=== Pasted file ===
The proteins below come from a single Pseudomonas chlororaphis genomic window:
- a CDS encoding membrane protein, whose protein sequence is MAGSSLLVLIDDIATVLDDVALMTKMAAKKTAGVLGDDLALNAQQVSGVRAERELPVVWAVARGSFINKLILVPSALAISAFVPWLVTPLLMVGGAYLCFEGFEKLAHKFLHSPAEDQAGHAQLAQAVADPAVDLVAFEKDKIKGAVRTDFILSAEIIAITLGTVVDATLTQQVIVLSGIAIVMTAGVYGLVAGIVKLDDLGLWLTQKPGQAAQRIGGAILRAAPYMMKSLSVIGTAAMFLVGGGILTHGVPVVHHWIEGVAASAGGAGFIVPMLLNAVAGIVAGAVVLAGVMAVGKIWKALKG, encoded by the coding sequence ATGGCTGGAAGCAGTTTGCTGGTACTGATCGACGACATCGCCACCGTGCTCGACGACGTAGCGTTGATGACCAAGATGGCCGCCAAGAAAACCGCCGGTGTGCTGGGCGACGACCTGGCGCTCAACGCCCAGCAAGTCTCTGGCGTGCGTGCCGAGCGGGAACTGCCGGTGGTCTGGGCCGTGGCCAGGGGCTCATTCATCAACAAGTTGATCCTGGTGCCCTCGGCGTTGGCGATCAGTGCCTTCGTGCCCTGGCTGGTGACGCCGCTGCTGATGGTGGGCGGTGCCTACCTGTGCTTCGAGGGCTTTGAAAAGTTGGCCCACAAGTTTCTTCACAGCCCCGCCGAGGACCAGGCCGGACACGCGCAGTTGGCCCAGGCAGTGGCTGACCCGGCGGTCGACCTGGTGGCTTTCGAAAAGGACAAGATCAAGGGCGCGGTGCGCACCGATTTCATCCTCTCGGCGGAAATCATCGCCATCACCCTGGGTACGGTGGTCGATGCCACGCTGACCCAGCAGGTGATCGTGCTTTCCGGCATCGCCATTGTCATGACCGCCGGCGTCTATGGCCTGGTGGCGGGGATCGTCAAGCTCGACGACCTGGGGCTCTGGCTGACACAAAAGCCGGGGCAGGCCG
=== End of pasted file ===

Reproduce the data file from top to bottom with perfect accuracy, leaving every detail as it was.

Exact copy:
The proteins below come from a single Pseudomonas chlororaphis genomic window:
- a CDS encoding membrane protein, whose protein sequence is MAGSSLLVLIDDIATVLDDVALMTKMAAKKTAGVLGDDLALNAQQVSGVRAERELPVVWAVARGSFINKLILVPSALAISAFVPWLVTPLLMVGGAYLCFEGFEKLAHKFLHSPAEDQAGHAQLAQAVADPAVDLVAFEKDKIKGAVRTDFILSAEIIAITLGTVVDATLTQQVIVLSGIAIVMTAGVYGLVAGIVKLDDLGLWLTQKPGQAAQRIGGAILRAAPYMMKSLSVIGTAAMFLVGGGILTHGVPVVHHWIEGVAASAGGAGFIVPMLLNAVAGIVAGAVVLAGVMAVGKIWKALKG, encoded by the coding sequence ATGGCTGGAAGCAGTTTGCTGGTACTGATCGACGACATCGCCACCGTGCTCGACGACGTAGCGTTGATGACCAAGATGGCCGCCAAGAAAACCGCCGGTGTGCTGGGCGACGACCTGGCGCTCAACGCCCAGCAAGTCTCTGGCGTGCGTGCCGAGCGGGAACTGCCGGTGGTCTGGGCCGTGGCCAGGGGCTCATTCATCAACAAGTTGATCCTGGTGCCCTCGGCGTTGGCGATCAGTGCCTTCGTGCCCTGGCTGGTGACGCCGCTGCTGATGGTGGGCGGTGCCTACCTGTGCTTCGAGGGCTTTGAAAAGTTGGCCCACAAGTTTCTTCACAGCCCCGCCGAGGACCAGGCCGGACACGCGCAGTTGGCCCAGGCAGTGGCTGACCCGGCGGTCGACCTGGTGGCTTTCGAAAAGGACAAGATCAAGGGCGCGGTGCGCACCGATTTCATCCTCTCGGCGGAAATCATCGCCATCACCCTGGGTACGGTGGTCGATGCCACGCTGACCCAGCAGGTGATCGTGCTTTCCGGCATCGCCATTGTCATGACCGCCGGCGTCTATGGCCTGGTGGCGGGGATCGTCAAGCTCGACGACCTGGGGCTCTGGCTGACACAAAAGCCGGGGCAGGCCG